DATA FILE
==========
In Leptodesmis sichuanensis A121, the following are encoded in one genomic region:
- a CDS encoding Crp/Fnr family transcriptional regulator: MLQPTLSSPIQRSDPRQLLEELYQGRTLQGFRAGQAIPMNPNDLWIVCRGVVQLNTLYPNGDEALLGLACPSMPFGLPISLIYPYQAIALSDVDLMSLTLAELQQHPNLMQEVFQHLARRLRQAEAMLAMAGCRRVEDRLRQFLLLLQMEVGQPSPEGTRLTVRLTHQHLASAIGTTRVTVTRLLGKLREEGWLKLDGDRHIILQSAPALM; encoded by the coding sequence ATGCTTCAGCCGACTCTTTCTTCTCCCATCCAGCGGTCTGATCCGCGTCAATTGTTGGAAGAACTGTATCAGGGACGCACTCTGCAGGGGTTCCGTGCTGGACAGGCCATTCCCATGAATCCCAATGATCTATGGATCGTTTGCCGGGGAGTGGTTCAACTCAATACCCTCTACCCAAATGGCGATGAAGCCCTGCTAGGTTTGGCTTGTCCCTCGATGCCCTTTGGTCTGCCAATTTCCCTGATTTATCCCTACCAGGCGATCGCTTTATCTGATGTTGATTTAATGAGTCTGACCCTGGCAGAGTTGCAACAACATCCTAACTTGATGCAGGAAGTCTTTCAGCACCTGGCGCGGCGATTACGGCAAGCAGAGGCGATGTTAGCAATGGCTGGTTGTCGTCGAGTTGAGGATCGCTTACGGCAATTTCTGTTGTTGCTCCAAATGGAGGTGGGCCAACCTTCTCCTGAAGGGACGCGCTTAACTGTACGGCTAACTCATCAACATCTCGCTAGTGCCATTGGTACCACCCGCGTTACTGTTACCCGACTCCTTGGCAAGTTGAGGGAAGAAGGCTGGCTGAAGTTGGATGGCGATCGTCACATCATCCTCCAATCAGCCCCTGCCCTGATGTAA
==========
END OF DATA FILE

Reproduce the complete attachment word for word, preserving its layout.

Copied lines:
In Leptodesmis sichuanensis A121, the following are encoded in one genomic region:
- a CDS encoding Crp/Fnr family transcriptional regulator: MLQPTLSSPIQRSDPRQLLEELYQGRTLQGFRAGQAIPMNPNDLWIVCRGVVQLNTLYPNGDEALLGLACPSMPFGLPISLIYPYQAIALSDVDLMSLTLAELQQHPNLMQEVFQHLARRLRQAEAMLAMAGCRRVEDRLRQFLLLLQMEVGQPSPEGTRLTVRLTHQHLASAIGTTRVTVTRLLGKLREEGWLKLDGDRHIILQSAPALM; encoded by the coding sequence ATGCTTCAGCCGACTCTTTCTTCTCCCATCCAGCGGTCTGATCCGCGTCAATTGTTGGAAGAACTGTATCAGGGACGCACTCTGCAGGGGTTCCGTGCTGGACAGGCCATTCCCATGAATCCCAATGATCTATGGATCGTTTGCCGGGGAGTGGTTCAACTCAATACCCTCTACCCAAATGGCGATGAAGCCCTGCTAGGTTTGGCTTGTCCCTCGATGCCCTTTGGTCTGCCAATTTCCCTGATTTATCCCTACCAGGCGATCGCTTTATCTGATGTTGATTTAATGAGTCTGACCCTGGCAGAGTTGCAACAACATCCTAACTTGATGCAGGAAGTCTTTCAGCACCTGGCGCGGCGATTACGGCAAGCAGAGGCGATGTTAGCAATGGCTGGTTGTCGTCGAGTTGAGGATCGCTTACGGCAATTTCTGTTGTTGCTCCAAATGGAGGTGGGCCAACCTTCTCCTGAAGGGACGCGCTTAACTGTACGGCTAACTCATCAACATCTCGCTAGTGCCATTGGTACCACCCGCGTTACTGTTACCCGACTCCTTGGCAAGTTGAGGGAAGAAGGCTGGCTGAAGTTGGATGGCGATCGTCACATCATCCTCCAATCAGCCCCTGCCCTGATGTAA